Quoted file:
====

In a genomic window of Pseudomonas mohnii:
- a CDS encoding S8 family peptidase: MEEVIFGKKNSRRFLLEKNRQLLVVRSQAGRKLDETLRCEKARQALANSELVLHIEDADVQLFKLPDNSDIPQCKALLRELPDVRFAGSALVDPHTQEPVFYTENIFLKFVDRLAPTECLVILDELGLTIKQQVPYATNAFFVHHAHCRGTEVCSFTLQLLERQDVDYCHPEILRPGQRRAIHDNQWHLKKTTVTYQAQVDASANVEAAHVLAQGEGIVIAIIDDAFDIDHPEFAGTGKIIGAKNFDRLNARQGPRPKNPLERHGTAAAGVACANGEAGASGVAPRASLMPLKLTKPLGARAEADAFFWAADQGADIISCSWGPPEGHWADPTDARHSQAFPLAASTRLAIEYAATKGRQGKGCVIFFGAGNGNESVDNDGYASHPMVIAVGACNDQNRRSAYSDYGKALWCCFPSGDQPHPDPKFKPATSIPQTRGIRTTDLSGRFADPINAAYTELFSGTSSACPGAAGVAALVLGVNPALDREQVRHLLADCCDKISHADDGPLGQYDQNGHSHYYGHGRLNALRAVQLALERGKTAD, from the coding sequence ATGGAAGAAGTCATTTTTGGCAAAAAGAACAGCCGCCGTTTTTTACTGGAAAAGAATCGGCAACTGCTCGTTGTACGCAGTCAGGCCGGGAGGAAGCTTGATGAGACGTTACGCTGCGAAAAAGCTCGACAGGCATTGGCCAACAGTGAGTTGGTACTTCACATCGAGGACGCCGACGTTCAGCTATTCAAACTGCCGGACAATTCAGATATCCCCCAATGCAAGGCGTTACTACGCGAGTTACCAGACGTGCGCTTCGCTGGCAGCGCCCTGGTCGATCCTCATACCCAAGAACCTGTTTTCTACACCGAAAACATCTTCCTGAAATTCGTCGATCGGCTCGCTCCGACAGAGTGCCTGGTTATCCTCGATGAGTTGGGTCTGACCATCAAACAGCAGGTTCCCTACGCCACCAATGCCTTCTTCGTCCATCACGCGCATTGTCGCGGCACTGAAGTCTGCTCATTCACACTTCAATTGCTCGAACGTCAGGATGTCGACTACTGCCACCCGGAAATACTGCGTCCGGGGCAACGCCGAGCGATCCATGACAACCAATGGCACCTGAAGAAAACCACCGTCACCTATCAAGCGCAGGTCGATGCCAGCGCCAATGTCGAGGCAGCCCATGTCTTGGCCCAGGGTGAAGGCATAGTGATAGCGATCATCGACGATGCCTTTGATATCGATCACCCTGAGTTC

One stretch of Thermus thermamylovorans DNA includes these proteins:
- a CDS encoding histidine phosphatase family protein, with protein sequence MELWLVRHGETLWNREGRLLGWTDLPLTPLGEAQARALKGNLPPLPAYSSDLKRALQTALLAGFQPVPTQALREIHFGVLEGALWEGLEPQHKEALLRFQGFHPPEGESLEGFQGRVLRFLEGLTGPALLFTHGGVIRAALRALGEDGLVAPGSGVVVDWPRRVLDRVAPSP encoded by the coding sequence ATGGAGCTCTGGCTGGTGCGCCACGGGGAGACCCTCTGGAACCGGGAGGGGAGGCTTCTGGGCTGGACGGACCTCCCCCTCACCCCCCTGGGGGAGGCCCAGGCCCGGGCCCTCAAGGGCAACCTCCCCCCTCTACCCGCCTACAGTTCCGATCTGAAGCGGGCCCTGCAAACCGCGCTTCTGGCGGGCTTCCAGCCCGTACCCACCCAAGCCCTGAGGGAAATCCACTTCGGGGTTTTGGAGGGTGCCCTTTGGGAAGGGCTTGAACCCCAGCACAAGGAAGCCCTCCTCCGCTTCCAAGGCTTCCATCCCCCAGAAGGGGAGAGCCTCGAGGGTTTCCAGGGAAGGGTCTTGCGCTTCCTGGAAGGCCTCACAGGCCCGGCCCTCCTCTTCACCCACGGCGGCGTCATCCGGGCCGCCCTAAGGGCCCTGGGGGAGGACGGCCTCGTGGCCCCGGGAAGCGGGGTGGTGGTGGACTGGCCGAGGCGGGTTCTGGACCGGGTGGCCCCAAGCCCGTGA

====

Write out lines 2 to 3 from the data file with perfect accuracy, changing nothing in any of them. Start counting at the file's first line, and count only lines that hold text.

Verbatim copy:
- a CDS encoding S8 family peptidase: MEEVIFGKKNSRRFLLEKNRQLLVVRSQAGRKLDETLRCEKARQALANSELVLHIEDADVQLFKLPDNSDIPQCKALLRELPDVRFAGSALVDPHTQEPVFYTENIFLKFVDRLAPTECLVILDELGLTIKQQVPYATNAFFVHHAHCRGTEVCSFTLQLLERQDVDYCHPEILRPGQRRAIHDNQWHLKKTTVTYQAQVDASANVEAAHVLAQGEGIVIAIIDDAFDIDHPEFAGTGKIIGAKNFDRLNARQGPRPKNPLERHGTAAAGVACANGEAGASGVAPRASLMPLKLTKPLGARAEADAFFWAADQGADIISCSWGPPEGHWADPTDARHSQAFPLAASTRLAIEYAATKGRQGKGCVIFFGAGNGNESVDNDGYASHPMVIAVGACNDQNRRSAYSDYGKALWCCFPSGDQPHPDPKFKPATSIPQTRGIRTTDLSGRFADPINAAYTELFSGTSSACPGAAGVAALVLGVNPALDREQVRHLLADCCDKISHADDGPLGQYDQNGHSHYYGHGRLNALRAVQLALERGKTAD, from the coding sequence ATGGAAGAAGTCATTTTTGGCAAAAAGAACAGCCGCCGTTTTTTACTGGAAAAGAATCGGCAACTGCTCGTTGTACGCAGTCAGGCCGGGAGGAAGCTTGATGAGACGTTACGCTGCGAAAAAGCTCGACAGGCATTGGCCAACAGTGAGTTGGTACTTCACATCGAGGACGCCGACGTTCAGCTATTCAAACTGCCGGACAATTCAGATATCCCCCAATGCAAGGCGTTACTACGCGAGTTACCAGACGTGCGCTTCGCTGGCAGCGCCCTGGTCGATCCTCATACCCAAGAACCTGTTTTCTACACCGAAAACATCTTCCTGAAATTCGTCGATCGGCTCGCTCCGACAGAGTGCCTGGTTATCCTCGATGAGTTGGGTCTGACCATCAAACAGCAGGTTCCCTACGCCACCAATGCCTTCTTCGTCCATCACGCGCATTGTCGCGGCACTGAAGTCTGCTCATTCACACTTCAATTGCTCGAACGTCAGGATGTCGACTACTGCCACCCGGAAATACTGCGTCCGGGGCAACGCCGAGCGATCCATGACAACCAATGGCACCTGAAGAAAACCACCGTCACCTATCAAGCGCAGGTCGATGCCAGCGCCAATGTCGAGGCAGCCCATGTCTTGGCCCAGGGTGAAGGCATAGTGATAGCGATCATCGACGATGCCTTTGATATCGATCACCCTGAGTTC

One stretch of Thermus thermamylovorans DNA includes these proteins: